• Understand and work with probability density functions, expectations, moment generating functions.
  • Be able to compute the joint distributions and expectations of functions of more than one random variable.

Final Examination

Due: TBA
Weighting: 50%

The final Examination will be held during the mid-year Examination period. The final Examination is 3 hours long (with an additional 10 minutes’ reading time). It will cover all topics in the unit. The final examination is closed book. Students may take into the final Exam TWO A4 pages of notes handwritten (not typed) on BOTH sides. Calculators will be needed but must not be of the text/programmable type.

The only exception to not sitting an examination on the designated date is because of documented illness or unavoidable disruption. In these circumstances you may wish to consider applying for disruption to studies.

If you notify the University of your disruption to studies for your final examination, you must make yourself available for the week of July 24 – 28, 2017.  If you are not available at that time, there is no guarantee an additional examination time will be offered. Specific examination dates and times will be determined at a later date.


This Assessment Task relates to the following Learning Outcomes:
  • Understand and compute probabilities, conditional probabilities, random variables.
  • Understand and work with probability density functions, expectations, moment generating functions.
  • Be able to compute the joint distributions and expectations of functions of more than one random variable.
  • Understand and use the concepts of hypothesis testing, probability of false alarm.
  • Be able to compute the likelihood and maximum likelihood estimators.

Delivery and Resources

There are four contact hours per week, comprised of three lectures and one tutorial. Check the timetable for the times and locations of classes.

Please consult iLearn or the Unit webpage for details of consultation hours.

Unit Schedule

Topic 1 Probability, conditional probability, independence, mutually exclusive events
Topic 2 Random variables, distribution function, discrete and continuous random variables, expectation, moments, moment generating function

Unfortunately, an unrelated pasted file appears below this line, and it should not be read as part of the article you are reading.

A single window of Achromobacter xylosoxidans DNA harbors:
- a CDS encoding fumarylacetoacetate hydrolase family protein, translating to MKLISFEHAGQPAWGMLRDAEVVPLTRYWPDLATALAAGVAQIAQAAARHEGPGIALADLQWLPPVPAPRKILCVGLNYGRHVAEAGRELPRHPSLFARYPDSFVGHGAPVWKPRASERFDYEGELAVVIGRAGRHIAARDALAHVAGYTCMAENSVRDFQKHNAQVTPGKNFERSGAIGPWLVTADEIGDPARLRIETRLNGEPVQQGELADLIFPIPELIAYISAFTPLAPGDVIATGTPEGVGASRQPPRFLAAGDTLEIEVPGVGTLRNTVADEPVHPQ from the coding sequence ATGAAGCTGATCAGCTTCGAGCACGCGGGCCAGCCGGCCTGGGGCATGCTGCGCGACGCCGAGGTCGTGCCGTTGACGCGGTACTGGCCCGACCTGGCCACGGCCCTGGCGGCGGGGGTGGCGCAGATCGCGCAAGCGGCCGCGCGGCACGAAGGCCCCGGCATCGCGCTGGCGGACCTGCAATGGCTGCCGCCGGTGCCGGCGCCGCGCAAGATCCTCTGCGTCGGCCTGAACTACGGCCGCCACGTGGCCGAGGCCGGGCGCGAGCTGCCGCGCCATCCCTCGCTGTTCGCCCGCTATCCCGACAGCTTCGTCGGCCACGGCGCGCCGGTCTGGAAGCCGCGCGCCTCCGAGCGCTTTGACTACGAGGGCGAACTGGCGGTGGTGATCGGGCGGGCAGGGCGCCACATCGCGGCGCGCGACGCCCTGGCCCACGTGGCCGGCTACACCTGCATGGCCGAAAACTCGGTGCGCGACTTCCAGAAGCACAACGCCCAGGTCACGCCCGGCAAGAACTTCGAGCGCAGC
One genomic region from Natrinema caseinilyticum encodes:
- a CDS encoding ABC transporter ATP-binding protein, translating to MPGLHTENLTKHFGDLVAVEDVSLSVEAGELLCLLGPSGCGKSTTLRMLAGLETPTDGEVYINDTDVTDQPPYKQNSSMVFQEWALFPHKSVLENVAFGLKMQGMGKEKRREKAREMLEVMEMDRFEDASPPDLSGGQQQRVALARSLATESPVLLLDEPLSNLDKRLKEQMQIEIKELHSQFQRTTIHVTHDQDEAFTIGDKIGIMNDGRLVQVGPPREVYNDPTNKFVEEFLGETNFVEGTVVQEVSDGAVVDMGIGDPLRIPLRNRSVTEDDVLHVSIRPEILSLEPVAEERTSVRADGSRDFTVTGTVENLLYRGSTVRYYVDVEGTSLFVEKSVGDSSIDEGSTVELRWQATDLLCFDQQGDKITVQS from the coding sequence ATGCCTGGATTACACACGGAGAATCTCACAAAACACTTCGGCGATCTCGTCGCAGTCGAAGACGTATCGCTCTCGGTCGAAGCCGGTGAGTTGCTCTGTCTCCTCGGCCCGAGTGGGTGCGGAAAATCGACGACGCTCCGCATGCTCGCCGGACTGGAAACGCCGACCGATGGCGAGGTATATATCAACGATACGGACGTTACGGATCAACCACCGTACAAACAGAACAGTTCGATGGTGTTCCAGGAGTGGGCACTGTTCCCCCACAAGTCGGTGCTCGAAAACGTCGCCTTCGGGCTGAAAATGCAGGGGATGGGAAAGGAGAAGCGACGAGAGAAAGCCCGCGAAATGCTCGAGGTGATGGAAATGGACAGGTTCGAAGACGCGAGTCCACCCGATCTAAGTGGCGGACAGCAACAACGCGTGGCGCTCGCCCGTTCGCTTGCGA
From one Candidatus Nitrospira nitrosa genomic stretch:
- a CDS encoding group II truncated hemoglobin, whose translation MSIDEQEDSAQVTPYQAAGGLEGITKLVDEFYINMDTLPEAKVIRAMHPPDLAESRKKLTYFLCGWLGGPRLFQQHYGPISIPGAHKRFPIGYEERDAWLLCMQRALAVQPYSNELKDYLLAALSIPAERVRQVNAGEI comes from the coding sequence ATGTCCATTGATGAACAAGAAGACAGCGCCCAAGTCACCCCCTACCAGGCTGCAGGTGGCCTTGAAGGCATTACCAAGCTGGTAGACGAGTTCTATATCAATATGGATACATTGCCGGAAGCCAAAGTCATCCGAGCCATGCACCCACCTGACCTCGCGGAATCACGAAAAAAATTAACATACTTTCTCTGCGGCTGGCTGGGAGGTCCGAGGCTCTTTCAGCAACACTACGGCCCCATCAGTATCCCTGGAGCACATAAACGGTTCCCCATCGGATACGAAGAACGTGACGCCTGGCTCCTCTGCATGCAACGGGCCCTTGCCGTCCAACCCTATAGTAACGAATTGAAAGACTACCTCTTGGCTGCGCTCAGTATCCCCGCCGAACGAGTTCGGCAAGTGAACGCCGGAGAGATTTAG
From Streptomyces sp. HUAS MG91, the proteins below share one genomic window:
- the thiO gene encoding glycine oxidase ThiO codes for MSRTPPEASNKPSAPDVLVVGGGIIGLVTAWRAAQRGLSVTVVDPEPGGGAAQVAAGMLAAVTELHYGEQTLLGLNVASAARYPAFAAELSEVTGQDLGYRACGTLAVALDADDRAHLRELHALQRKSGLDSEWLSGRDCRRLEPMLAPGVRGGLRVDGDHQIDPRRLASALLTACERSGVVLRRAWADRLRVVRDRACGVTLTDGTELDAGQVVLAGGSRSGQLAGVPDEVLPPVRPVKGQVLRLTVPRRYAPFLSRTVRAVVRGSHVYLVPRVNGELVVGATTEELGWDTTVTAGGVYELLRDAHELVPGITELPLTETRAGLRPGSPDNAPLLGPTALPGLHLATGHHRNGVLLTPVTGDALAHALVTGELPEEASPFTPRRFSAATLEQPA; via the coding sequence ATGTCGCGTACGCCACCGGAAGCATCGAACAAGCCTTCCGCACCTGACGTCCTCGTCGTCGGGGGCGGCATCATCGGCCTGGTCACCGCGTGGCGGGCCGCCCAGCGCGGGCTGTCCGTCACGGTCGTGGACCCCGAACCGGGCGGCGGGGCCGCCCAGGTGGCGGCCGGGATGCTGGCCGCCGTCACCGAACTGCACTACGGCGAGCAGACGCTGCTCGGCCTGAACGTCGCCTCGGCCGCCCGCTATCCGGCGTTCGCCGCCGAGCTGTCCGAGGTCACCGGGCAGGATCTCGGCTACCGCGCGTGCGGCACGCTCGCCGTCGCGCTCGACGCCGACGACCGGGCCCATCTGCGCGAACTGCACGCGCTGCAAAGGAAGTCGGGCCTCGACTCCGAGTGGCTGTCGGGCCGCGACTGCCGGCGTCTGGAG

Topic 3 Bivariate cdf and pdf, independent rvs, transformations, sums of rvs, central limit theorem, conditional expectation, distributions derived from the normal
Topic 4 Unbiased estimation, likelihood function, maximum likelihood, Cramer-Rao lower bound, asymptotic behaviour
Topic 5 Simple and composite hypotheses, critical regions, Neyman-Pearson lemma, significance levels, power, false alarm rates
Topic 6 Inequalities, laws of large numbers, order statistics

 

Learning and Teaching Activities

Lecture

Three hours per week

Tutorial

One hour per week

Policies and Procedures

Macquarie University policies and procedures are accessible from Policy Central. Students should be aware of the following policies in particular with regard to Learning and Teaching:

Academic Honesty Policy http://mq.edu.au/policy/docs/academic_honesty/policy.html

Assessment Policy http://mq.edu.au/policy/docs/assessment/policy_2016.html

Grade Appeal Policy http://mq.edu.au/policy/docs/gradeappeal/policy.html

Complaint Management Procedure for Students and Members of the Public http://www.mq.edu.au/policy/docs/complaint_management/procedure.html​

Disruption to Studies Policy (in effect until Dec 4th, 2017): http://www.mq.edu.au/policy/docs/disruption_studies/policy.html

Special Consideration Policy (in effect from Dec 4th, 2017): https://staff.mq.edu.au/work/strategy-planning-and-governance/university-policies-and-procedures/policies/special-consideration

In addition, a number of other policies can be found in the Learning and Teaching Category of Policy Central.

Student Code of Conduct

Macquarie University students have a responsibility to be familiar with the Student Code of Conduct: https://students.mq.edu.au/support/student_conduct/

Results

Results shown in iLearn, or released directly by your Unit Convenor, are not confirmed as they are subject to final approval by the University. Once approved, final results will be sent to your student email address and will be made available in eStudent. For more information visit ask.mq.edu.au.

Student Support

Macquarie University provides a range of support services for students. For details, visit http://students.mq.edu.au/support/

Learning Skills

Learning Skills (mq.edu.au/learningskills) provides academic writing resources and study strategies to improve your marks and take control of your study.

Student Enquiry Service

For all student enquiries, visit Student Connect at ask.mq.edu.au

Equity Support

Students with a disability are encouraged to contact the Disability Service who can provide appropriate help with any issues that arise during their studies.

IT Help

For help with University computer systems and technology, visit http://www.mq.edu.au/about_us/offices_and_units/information_technology/help/

When using the University's IT, you must adhere to the Acceptable Use of IT Resources Policy. The policy applies to all who connect to the MQ network including students.

Graduate Capabilities

Critical, Analytical and Integrative Thinking